From time to time I hear reports of people unable to cope with their fear or the lockdown and committing suicide. Far more frequently, I hear the bold claim that we are going to ‘defeat this invisible enemy’, the coronavirus. Neither of these is the right response. People have come through plagues before; societies as a whole, or humans as a whole, do survive. So, we can hope that we will come through this trouble also, despite its scale. But if we do, our survival, as individuals or as societies, will not be due entirely to us. Certainly, as individuals, we will have no idea, why we survived but not our neighbours nor some of our loved ones.
As believers, Muslims should remember that whatever happens around us is encompassed by the will and power, the knowledge and wisdom, of God. We should neither be desperate nor arrogant. Rather, we should entrust ourselves to God, certain that what He has willed for us is what is good for us, here and hereafter. We should turn to Him with stronger attentiveness, seeking His favour and forgiveness, and resolve to do what pleases Him, beginning with a sustained dedication to caring for others and assisting them in whatever way we can. It is in this frame of mind that, individually and collectively, we should hope that a cure can be found, and support the efforts of the experts looking for the cure ‘to defeat this invisible enemy’. The Prophet said, whenever God sends a disease, He also sends a cure for it. So, our hope and effort is not a baseless wishfulness. It is based on the best authority.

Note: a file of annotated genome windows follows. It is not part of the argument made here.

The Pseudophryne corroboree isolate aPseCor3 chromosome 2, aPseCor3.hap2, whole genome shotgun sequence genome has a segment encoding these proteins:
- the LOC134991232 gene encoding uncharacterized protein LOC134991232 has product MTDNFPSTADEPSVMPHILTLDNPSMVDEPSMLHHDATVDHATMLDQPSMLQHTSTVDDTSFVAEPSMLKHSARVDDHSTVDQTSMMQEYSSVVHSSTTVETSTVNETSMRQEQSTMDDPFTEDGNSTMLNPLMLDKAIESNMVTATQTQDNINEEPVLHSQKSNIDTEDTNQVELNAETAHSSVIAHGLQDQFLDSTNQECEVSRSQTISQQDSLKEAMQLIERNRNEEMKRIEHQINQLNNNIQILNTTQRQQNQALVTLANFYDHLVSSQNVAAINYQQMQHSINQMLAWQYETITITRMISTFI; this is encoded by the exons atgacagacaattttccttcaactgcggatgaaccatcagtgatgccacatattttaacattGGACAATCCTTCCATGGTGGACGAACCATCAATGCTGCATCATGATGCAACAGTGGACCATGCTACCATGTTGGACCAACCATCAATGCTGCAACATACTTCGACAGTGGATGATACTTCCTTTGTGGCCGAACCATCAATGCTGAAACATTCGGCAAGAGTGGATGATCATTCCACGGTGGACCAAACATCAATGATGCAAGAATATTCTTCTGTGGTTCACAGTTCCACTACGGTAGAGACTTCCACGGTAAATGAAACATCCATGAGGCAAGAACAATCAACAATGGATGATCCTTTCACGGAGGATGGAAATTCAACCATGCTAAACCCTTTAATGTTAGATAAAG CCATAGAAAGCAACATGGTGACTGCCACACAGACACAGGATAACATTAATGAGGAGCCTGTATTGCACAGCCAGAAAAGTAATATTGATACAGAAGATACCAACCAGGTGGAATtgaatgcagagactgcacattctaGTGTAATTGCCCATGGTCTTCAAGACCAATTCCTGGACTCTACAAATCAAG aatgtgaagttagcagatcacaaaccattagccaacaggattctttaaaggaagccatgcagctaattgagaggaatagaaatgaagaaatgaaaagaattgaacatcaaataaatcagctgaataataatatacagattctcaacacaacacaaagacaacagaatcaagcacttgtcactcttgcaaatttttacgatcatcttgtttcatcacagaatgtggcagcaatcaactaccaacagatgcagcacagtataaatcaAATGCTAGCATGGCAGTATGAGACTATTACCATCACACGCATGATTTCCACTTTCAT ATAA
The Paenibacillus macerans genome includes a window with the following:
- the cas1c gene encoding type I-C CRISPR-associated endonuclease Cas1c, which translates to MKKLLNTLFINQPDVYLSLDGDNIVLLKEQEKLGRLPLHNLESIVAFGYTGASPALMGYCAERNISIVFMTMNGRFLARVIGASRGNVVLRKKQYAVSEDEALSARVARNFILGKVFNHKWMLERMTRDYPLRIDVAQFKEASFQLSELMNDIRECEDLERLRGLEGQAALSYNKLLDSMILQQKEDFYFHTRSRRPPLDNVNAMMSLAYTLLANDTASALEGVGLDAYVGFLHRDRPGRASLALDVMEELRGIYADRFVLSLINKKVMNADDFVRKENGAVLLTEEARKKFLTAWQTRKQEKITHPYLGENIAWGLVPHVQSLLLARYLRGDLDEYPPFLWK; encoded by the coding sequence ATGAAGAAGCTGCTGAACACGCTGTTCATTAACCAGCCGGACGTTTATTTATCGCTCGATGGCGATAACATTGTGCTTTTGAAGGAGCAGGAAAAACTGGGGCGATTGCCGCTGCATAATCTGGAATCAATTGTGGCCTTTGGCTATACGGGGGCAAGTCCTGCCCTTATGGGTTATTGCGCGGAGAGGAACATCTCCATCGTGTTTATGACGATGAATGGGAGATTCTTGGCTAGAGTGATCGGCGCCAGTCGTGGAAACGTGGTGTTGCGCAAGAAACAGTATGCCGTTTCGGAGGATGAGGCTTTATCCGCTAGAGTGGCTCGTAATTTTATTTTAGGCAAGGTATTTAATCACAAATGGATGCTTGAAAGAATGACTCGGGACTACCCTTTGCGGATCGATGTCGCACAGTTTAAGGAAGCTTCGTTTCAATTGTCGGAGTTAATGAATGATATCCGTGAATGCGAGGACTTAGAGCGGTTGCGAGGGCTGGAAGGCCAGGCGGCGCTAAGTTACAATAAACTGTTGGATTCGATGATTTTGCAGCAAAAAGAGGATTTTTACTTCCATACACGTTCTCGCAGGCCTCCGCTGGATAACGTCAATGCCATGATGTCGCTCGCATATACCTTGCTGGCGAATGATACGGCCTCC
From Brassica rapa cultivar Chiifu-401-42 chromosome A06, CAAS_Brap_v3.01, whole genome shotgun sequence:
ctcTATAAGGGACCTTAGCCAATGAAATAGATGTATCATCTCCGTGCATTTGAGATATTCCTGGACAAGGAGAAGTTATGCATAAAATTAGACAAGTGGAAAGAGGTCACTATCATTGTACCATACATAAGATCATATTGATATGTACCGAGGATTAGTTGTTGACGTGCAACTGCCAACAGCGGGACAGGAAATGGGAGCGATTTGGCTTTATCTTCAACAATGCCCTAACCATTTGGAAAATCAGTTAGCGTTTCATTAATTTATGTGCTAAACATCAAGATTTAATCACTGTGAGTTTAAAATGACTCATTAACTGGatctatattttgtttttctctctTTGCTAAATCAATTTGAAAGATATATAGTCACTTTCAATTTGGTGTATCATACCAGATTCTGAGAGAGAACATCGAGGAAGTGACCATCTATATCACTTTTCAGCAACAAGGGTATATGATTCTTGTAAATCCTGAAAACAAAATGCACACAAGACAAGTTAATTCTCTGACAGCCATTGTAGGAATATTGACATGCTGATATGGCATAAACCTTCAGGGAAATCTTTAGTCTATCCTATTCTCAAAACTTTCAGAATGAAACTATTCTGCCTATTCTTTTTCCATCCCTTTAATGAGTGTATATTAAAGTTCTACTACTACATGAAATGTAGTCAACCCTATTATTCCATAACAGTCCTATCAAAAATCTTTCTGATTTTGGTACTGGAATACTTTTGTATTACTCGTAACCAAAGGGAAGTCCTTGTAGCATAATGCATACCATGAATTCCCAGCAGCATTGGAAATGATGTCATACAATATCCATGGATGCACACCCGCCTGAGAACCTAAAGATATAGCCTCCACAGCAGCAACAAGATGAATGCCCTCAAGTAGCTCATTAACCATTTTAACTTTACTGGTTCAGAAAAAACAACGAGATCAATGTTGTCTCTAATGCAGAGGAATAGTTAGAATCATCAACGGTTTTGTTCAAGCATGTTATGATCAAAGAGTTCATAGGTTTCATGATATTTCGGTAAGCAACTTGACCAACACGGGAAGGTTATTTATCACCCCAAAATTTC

On the same authority, we should apply the principle that we must both trust in God and exert ourselves in the right ways, and also develop our competences to prepare for and deal with the difficulties we encounter in this life. Unfortunately, we tend too much to make allowance for our will and forget to make allowance for God’s will. We assume that if we have the means to attain a particular end, we are sure to attain that end. That is our ‘normal’ in this world. So, if we intend travelling, we have only to buy the right ticket and we are sure of reaching our intended destination. We forget that the ‘normal’ is only possible because all the background conditions are already in place, and the background conditions include the whole universe with all the mathematically exact laws and the finely-tuned values that make its processes so regular and dependable. Surprises are beneficial, both great calamities and little disruptions, in that they enable us to remember our dependence on our Lord.